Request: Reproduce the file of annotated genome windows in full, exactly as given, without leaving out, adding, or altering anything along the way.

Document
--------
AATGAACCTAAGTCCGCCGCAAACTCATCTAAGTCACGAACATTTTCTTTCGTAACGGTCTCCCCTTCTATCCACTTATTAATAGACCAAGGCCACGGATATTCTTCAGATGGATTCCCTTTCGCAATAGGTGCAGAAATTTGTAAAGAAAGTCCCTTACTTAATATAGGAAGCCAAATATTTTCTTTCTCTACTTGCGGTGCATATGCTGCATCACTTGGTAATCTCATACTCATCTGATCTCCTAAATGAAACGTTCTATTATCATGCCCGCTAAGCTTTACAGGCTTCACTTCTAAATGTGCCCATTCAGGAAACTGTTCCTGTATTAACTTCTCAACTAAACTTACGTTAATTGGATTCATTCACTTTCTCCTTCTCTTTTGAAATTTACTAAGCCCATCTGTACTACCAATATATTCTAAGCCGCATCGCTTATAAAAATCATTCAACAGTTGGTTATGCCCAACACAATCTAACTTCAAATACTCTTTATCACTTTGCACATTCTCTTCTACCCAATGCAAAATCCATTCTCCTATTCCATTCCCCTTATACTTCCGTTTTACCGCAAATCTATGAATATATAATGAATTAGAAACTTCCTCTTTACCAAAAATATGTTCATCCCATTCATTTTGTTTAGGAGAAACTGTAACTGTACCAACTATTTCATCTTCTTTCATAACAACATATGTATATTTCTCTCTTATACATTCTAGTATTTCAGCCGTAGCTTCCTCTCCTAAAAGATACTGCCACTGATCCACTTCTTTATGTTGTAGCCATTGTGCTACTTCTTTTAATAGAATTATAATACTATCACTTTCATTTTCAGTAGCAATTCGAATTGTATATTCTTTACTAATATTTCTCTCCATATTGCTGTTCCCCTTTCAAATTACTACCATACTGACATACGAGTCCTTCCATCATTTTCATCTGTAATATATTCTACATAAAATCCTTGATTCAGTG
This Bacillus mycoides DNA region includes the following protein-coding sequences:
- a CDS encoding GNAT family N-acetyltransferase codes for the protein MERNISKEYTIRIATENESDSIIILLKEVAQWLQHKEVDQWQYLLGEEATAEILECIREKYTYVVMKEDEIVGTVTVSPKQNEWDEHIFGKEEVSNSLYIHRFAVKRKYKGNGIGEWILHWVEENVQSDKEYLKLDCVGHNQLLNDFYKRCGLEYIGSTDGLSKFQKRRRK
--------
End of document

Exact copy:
AATGAACCTAAGTCCGCCGCAAACTCATCTAAGTCACGAACATTTTCTTTCGTAACGGTCTCCCCTTCTATCCACTTATTAATAGACCAAGGCCACGGATATTCTTCAGATGGATTCCCTTTCGCAATAGGTGCAGAAATTTGTAAAGAAAGTCCCTTACTTAATATAGGAAGCCAAATATTTTCTTTCTCTACTTGCGGTGCATATGCTGCATCACTTGGTAATCTCATACTCATCTGATCTCCTAAATGAAACGTTCTATTATCATGCCCGCTAAGCTTTACAGGCTTCACTTCTAAATGTGCCCATTCAGGAAACTGTTCCTGTATTAACTTCTCAACTAAACTTACGTTAATTGGATTCATTCACTTTCTCCTTCTCTTTTGAAATTTACTAAGCCCATCTGTACTACCAATATATTCTAAGCCGCATCGCTTATAAAAATCATTCAACAGTTGGTTATGCCCAACACAATCTAACTTCAAATACTCTTTATCACTTTGCACATTCTCTTCTACCCAATGCAAAATCCATTCTCCTATTCCATTCCCCTTATACTTCCGTTTTACCGCAAATCTATGAATATATAATGAATTAGAAACTTCCTCTTTACCAAAAATATGTTCATCCCATTCATTTTGTTTAGGAGAAACTGTAACTGTACCAACTATTTCATCTTCTTTCATAACAACATATGTATATTTCTCTCTTATACATTCTAGTATTTCAGCCGTAGCTTCCTCTCCTAAAAGATACTGCCACTGATCCACTTCTTTATGTTGTAGCCATTGTGCTACTTCTTTTAATAGAATTATAATACTATCACTTTCATTTTCAGTAGCAATTCGAATTGTATATTCTTTACTAATATTTCTCTCCATATTGCTGTTCCCCTTTCAAATTACTACCATACTGACATACGAGTCCTTCCATCATTTTCATCTGTAATATATTCTACATAAAATCCTTGATTCAGTG
This Bacillus mycoides DNA region includes the following protein-coding sequences:
- a CDS encoding GNAT family N-acetyltransferase codes for the protein MERNISKEYTIRIATENESDSIIILLKEVAQWLQHKEVDQWQYLLGEEATAEILECIREKYTYVVMKEDEIVGTVTVSPKQNEWDEHIFGKEEVSNSLYIHRFAVKRKYKGNGIGEWILHWVEENVQSDKEYLKLDCVGHNQLLNDFYKRCGLEYIGSTDGLSKFQKRRRK